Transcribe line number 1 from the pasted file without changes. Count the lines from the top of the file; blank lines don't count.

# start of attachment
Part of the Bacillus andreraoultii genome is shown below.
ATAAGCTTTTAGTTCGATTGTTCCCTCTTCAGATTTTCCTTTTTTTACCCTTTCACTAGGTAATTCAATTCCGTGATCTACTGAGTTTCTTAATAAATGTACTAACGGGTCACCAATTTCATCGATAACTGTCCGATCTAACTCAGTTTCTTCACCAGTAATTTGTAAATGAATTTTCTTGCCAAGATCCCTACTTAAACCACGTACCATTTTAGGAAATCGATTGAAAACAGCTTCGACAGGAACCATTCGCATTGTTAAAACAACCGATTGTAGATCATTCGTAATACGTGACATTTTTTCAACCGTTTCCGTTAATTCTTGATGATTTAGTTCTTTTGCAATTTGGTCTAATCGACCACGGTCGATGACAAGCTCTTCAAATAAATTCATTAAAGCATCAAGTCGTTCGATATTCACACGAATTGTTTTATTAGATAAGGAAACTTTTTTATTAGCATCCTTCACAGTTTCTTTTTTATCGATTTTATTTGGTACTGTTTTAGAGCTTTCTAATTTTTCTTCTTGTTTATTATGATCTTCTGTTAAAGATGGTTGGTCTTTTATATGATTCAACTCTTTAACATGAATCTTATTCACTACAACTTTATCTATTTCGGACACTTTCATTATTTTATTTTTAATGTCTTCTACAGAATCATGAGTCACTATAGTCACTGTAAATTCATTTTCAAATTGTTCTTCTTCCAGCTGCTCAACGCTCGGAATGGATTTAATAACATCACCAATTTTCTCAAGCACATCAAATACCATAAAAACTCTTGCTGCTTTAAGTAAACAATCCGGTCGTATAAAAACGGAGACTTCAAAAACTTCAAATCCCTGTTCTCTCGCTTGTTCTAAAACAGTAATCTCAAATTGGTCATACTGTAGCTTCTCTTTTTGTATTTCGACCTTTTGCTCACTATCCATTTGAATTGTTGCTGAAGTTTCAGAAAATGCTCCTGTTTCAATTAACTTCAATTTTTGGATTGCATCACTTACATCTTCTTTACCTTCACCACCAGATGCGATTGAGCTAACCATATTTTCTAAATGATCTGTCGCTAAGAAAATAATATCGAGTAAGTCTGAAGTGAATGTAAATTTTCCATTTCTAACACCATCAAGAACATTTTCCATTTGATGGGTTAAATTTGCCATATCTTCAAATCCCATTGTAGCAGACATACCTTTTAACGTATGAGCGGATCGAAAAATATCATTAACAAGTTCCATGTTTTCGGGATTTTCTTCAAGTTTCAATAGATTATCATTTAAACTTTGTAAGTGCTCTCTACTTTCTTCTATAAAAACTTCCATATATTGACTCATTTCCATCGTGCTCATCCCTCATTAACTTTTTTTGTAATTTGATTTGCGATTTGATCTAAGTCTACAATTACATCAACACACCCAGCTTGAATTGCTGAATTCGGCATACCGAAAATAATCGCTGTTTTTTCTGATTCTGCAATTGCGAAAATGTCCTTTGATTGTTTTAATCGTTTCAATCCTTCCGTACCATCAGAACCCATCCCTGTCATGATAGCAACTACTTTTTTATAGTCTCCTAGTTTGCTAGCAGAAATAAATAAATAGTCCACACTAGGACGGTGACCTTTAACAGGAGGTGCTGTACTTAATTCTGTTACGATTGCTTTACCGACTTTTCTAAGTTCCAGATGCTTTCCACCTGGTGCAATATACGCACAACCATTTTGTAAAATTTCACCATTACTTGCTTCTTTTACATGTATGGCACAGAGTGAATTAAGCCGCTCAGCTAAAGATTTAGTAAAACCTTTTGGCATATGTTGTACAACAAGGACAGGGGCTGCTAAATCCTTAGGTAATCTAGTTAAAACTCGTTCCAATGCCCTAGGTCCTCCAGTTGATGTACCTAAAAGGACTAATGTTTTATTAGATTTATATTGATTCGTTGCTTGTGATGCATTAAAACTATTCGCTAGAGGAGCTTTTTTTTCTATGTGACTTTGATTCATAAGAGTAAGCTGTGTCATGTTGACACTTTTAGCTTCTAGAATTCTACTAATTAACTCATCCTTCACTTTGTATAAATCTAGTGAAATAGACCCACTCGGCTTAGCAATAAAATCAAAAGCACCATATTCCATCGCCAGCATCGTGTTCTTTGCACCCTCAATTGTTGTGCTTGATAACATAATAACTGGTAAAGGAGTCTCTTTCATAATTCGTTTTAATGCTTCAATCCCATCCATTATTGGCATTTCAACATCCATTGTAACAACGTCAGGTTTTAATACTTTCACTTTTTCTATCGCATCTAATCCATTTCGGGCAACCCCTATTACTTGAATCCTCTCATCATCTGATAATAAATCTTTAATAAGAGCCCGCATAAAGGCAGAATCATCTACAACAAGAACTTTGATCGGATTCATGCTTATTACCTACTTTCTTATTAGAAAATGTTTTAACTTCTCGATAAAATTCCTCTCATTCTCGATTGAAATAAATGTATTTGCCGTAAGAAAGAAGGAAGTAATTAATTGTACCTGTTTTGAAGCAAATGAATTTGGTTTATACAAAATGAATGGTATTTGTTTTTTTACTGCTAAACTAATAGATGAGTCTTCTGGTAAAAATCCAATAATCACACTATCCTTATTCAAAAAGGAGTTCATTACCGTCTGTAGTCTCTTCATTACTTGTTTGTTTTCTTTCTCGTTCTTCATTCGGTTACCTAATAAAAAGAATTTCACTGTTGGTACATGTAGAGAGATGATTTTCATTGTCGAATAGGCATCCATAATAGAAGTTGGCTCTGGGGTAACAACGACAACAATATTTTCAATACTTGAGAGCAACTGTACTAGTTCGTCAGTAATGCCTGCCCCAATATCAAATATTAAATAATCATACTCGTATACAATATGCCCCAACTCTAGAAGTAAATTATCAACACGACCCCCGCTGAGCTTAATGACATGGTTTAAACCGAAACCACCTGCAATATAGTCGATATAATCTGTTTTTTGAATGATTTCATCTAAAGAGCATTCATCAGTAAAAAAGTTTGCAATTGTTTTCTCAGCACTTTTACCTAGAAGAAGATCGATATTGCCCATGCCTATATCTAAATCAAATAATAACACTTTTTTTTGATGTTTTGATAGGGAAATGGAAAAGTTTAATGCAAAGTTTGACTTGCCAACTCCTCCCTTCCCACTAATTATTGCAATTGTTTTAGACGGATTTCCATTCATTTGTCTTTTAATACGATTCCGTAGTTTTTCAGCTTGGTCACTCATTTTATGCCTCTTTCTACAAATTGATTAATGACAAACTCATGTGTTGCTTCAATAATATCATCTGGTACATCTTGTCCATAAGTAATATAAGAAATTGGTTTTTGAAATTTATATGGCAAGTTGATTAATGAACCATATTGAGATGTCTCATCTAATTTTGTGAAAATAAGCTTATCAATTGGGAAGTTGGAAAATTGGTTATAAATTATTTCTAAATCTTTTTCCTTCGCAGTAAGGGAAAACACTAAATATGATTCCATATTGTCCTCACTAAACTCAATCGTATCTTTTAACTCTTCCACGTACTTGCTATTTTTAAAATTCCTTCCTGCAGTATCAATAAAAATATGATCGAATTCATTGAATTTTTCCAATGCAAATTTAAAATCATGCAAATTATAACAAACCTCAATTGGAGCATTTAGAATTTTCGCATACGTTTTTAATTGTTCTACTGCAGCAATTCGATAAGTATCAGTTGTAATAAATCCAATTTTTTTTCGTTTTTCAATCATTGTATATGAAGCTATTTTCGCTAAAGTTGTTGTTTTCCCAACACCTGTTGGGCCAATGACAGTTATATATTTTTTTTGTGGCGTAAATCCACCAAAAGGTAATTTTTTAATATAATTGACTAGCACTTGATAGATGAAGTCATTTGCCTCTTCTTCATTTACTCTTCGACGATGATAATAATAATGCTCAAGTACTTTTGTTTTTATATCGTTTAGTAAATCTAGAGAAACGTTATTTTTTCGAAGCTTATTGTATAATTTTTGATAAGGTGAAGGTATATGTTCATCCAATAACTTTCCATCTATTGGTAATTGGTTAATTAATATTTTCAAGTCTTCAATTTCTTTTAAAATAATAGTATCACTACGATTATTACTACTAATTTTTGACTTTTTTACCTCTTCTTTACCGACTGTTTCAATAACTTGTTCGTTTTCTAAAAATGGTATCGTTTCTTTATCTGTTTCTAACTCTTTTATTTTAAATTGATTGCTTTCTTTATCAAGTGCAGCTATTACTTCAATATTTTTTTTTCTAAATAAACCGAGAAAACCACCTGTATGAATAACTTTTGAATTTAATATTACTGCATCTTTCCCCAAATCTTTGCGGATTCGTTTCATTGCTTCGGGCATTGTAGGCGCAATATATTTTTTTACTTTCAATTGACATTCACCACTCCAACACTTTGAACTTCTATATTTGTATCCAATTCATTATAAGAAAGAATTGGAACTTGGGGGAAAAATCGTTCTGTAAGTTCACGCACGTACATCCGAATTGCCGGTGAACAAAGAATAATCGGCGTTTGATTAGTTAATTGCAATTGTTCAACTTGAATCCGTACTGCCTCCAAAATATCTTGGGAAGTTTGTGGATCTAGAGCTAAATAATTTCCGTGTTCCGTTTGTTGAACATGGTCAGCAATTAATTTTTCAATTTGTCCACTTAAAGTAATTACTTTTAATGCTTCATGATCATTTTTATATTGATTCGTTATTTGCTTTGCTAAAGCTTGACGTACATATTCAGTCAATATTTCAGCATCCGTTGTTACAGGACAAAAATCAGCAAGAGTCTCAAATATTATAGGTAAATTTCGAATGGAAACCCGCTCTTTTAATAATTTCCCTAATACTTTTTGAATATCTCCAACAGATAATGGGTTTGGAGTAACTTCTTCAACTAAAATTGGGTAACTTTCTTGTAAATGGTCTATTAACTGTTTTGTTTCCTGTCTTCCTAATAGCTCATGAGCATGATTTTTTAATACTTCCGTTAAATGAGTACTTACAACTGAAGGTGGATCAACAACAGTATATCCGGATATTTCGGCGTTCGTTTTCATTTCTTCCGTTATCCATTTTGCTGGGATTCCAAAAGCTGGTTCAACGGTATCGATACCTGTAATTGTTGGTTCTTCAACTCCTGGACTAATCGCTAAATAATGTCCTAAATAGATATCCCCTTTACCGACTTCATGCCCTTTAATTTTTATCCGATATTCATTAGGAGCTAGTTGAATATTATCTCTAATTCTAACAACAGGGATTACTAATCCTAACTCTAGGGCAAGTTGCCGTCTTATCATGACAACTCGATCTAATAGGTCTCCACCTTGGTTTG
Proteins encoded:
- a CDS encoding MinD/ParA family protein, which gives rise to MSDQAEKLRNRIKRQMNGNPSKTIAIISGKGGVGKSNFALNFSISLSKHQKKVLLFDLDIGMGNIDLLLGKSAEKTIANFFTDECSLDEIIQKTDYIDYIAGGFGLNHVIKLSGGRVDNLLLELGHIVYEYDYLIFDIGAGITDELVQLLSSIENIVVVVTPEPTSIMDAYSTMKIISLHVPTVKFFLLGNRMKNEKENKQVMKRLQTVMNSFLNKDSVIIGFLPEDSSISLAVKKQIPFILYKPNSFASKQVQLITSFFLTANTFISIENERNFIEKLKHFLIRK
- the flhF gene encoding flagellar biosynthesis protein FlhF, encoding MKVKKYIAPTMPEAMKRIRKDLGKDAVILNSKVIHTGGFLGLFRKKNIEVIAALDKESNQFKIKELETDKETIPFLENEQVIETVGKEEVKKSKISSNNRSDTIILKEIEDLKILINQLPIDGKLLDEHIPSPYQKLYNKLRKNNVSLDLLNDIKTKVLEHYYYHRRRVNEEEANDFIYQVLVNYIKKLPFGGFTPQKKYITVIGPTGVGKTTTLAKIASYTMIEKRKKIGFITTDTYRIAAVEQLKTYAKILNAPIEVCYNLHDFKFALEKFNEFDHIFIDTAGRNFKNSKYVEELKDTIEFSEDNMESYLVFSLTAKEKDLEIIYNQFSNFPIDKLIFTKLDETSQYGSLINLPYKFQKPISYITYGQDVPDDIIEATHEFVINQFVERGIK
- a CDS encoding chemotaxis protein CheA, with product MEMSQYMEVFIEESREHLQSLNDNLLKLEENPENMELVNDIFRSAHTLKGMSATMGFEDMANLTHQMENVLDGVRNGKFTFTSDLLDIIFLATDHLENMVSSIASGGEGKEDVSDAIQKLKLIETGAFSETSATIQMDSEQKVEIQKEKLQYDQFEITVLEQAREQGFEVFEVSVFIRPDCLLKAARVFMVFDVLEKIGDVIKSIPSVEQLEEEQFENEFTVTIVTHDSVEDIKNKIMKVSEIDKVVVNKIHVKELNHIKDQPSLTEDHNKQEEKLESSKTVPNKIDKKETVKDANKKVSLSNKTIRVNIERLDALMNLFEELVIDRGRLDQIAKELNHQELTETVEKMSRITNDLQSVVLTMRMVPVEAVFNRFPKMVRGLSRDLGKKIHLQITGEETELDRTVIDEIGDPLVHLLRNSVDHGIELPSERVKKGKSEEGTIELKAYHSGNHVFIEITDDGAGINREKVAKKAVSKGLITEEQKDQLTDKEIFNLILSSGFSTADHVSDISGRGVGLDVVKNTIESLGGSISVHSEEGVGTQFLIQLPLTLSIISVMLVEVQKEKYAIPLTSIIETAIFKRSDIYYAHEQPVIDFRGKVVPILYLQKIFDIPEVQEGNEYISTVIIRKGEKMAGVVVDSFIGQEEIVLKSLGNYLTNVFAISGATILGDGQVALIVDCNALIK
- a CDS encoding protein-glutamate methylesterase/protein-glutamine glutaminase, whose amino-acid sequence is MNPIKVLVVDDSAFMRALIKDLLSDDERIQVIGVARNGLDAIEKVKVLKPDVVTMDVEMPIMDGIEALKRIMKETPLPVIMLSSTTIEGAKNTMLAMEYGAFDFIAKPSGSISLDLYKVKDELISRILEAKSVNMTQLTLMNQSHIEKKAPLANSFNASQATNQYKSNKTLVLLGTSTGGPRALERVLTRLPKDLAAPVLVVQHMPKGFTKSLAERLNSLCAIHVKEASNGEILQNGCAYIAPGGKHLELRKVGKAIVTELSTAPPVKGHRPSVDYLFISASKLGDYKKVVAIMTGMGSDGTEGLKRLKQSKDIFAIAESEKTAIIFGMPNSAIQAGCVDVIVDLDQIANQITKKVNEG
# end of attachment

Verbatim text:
Part of the Bacillus andreraoultii genome is shown below.